1871 Anton Bernhardt Julius Lemmer is born in Hamburg, Germany.
c.1889 After studying music in Berlin, Julius moves to Sydney, Australia to avoid compulsory enlistment in the German Army.
1896 Julius marries Amy, an Australian. They have a son, Adolf Julius.
1899 4 September: Julius and Amy Lemmer move their family to New Zealand where he takes up the role of principal of the Nelson School of Music.
1903 A second son, Max, is born and Julius Lemmer becomes a naturalised British citizen.
1913 Julius takes a year’s leave to return to Europe to study in London and gains an A.R.A.M. (Associate of the Royal Academy of Music) from the London Academy of Music.
1914 August: Julius makes a short visit toHamburg but hurriedly returns to London when war is imminent.
1915 January: After being questioned in London by authorities, Julius is cleared to return to NZ as is considered a naturalised British subject. Once in Nelson his offer to resign if the School of Music trustees think his being German will disadvantage the school is rejected by the trustees who give him their full support. But anti-German hysteria is building.
April: The use of the German honorific ‘Herr’ gives way to plain ‘Mr’ in references to Julius Lemmer in local newspapers. The use of ‘Mr’ continues through the course of the war except in letters to the editor published during 1918 in which ‘Herr’ is used by his detractors. Meanwhile, Amy Lemmer begins collecting patriotic funds for the Red Cross from her city neighbourhood, a task she undertakes regularly throughout the war.
October: In the face of increasing opposition, Julius allows his elder son Adolf, a bank clerk, to voluntarily enlist in the New Zealand Army, despite him being under the legal age. (He declared his age at enlistment as 20).
12 February: Adolf Lemmer (service no. 2/2859) embarks from Wellington for Egypt.
1918: The campaign against Julius Lemmer is intensifying, both in Nelson and nationally. The Nelson School of Music receives multiple letters from a number of influential citizens arguing he should be removed as principal of the school. Similar letters and reports are published in local newspapers and the national weekly, Truth and jingoistic newspaper, John Bull. The school’s secretary, Fred Gibbs, responds in defence of Lemmer.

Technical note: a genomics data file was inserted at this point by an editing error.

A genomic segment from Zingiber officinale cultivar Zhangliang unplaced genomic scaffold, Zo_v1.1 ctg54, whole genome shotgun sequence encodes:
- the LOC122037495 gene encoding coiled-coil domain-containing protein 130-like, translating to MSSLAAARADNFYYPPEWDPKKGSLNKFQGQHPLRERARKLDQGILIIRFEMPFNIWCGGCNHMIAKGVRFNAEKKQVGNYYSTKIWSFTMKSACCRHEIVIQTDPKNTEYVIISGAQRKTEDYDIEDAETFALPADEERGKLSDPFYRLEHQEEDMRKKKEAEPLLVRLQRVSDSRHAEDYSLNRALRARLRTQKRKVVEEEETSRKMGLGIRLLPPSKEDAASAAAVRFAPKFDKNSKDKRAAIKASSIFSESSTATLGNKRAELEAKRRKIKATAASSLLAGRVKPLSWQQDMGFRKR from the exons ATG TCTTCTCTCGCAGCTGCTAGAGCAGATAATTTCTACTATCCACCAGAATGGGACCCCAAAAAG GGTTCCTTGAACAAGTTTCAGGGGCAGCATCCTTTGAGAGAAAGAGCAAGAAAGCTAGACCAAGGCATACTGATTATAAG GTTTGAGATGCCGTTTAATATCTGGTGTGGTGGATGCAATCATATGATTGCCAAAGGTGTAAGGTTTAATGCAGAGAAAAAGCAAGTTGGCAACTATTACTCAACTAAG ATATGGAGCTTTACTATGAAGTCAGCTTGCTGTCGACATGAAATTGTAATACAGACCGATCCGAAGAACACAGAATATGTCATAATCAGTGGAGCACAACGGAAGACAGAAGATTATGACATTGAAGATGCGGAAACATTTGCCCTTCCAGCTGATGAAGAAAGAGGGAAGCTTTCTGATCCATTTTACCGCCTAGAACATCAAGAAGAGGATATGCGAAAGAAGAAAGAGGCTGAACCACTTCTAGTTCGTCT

6 April: Adolf dies of injuries sustained on the Somme and is buried in the Gezaincourt cemetery.
15 April: In Nelson, the Lemmers are advised of their son’s death. Fred Gibbs records in his diary they are “frightfully cut up”.
16 April: Adolf’s death is recorded in the Nelson Evening Mail’s Roll of Honour but it does not diminish the anti-Lemmer campaign.
26 May: Nelson School of Music secretary Fred Gibbs records in his diary that he has spent “much time at weekend over most disgraceful anti-Lemmer attack”.
1 August 1918: The Nelson School of Music AGM attracts record numbers and the first ever contested election of trustees by the anti-Lemmer lobby. But Lemmer supporters win and he is retained.
1936 Julius Lemmer wishes to retire and hand over the reins of the Nelson School of Music to a younger man but is persuaded to stay by Gibbs.
1940 Julius again tries to retire but World War Two makes it difficult to find a replacement, so he again stays on until one can be found.
1944 Julius is finally able to retire with the appointment of a new principal.
1950 Amy Lemmer dies.
1957 17 September: Julius Lemmer dies in Nelson after 45 years at the Nelson School of Music.